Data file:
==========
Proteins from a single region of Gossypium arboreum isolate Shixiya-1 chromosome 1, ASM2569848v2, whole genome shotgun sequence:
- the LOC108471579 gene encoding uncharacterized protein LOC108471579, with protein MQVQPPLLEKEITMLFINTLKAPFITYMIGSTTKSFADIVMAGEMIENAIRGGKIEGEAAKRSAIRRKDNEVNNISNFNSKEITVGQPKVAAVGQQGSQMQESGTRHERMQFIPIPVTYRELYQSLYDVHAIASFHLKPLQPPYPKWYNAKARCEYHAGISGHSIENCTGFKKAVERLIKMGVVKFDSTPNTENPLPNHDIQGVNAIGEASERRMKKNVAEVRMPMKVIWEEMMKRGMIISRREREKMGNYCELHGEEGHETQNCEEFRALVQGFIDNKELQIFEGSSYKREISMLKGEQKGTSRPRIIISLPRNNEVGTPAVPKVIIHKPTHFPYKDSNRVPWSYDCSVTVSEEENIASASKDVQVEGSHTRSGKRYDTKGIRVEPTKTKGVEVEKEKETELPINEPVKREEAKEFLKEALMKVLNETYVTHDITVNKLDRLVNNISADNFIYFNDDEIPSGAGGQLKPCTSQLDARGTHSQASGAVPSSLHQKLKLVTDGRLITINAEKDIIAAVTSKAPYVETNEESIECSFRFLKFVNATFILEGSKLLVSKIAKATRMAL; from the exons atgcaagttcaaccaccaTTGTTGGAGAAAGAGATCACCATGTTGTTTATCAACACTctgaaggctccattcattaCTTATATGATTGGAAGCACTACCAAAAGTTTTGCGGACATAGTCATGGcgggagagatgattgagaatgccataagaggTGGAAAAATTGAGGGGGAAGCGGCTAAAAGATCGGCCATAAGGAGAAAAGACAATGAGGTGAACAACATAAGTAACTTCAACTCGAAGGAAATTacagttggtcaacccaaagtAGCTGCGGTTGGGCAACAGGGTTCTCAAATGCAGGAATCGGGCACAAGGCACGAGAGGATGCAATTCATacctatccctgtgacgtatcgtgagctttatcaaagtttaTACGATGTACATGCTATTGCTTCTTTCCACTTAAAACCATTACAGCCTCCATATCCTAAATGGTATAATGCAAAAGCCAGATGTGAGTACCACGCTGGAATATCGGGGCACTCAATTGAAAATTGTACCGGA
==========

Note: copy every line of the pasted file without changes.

Proteins from a single region of Gossypium arboreum isolate Shixiya-1 chromosome 1, ASM2569848v2, whole genome shotgun sequence:
- the LOC108471579 gene encoding uncharacterized protein LOC108471579, with protein MQVQPPLLEKEITMLFINTLKAPFITYMIGSTTKSFADIVMAGEMIENAIRGGKIEGEAAKRSAIRRKDNEVNNISNFNSKEITVGQPKVAAVGQQGSQMQESGTRHERMQFIPIPVTYRELYQSLYDVHAIASFHLKPLQPPYPKWYNAKARCEYHAGISGHSIENCTGFKKAVERLIKMGVVKFDSTPNTENPLPNHDIQGVNAIGEASERRMKKNVAEVRMPMKVIWEEMMKRGMIISRREREKMGNYCELHGEEGHETQNCEEFRALVQGFIDNKELQIFEGSSYKREISMLKGEQKGTSRPRIIISLPRNNEVGTPAVPKVIIHKPTHFPYKDSNRVPWSYDCSVTVSEEENIASASKDVQVEGSHTRSGKRYDTKGIRVEPTKTKGVEVEKEKETELPINEPVKREEAKEFLKEALMKVLNETYVTHDITVNKLDRLVNNISADNFIYFNDDEIPSGAGGQLKPCTSQLDARGTHSQASGAVPSSLHQKLKLVTDGRLITINAEKDIIAAVTSKAPYVETNEESIECSFRFLKFVNATFILEGSKLLVSKIAKATRMAL; from the exons atgcaagttcaaccaccaTTGTTGGAGAAAGAGATCACCATGTTGTTTATCAACACTctgaaggctccattcattaCTTATATGATTGGAAGCACTACCAAAAGTTTTGCGGACATAGTCATGGcgggagagatgattgagaatgccataagaggTGGAAAAATTGAGGGGGAAGCGGCTAAAAGATCGGCCATAAGGAGAAAAGACAATGAGGTGAACAACATAAGTAACTTCAACTCGAAGGAAATTacagttggtcaacccaaagtAGCTGCGGTTGGGCAACAGGGTTCTCAAATGCAGGAATCGGGCACAAGGCACGAGAGGATGCAATTCATacctatccctgtgacgtatcgtgagctttatcaaagtttaTACGATGTACATGCTATTGCTTCTTTCCACTTAAAACCATTACAGCCTCCATATCCTAAATGGTATAATGCAAAAGCCAGATGTGAGTACCACGCTGGAATATCGGGGCACTCAATTGAAAATTGTACCGGA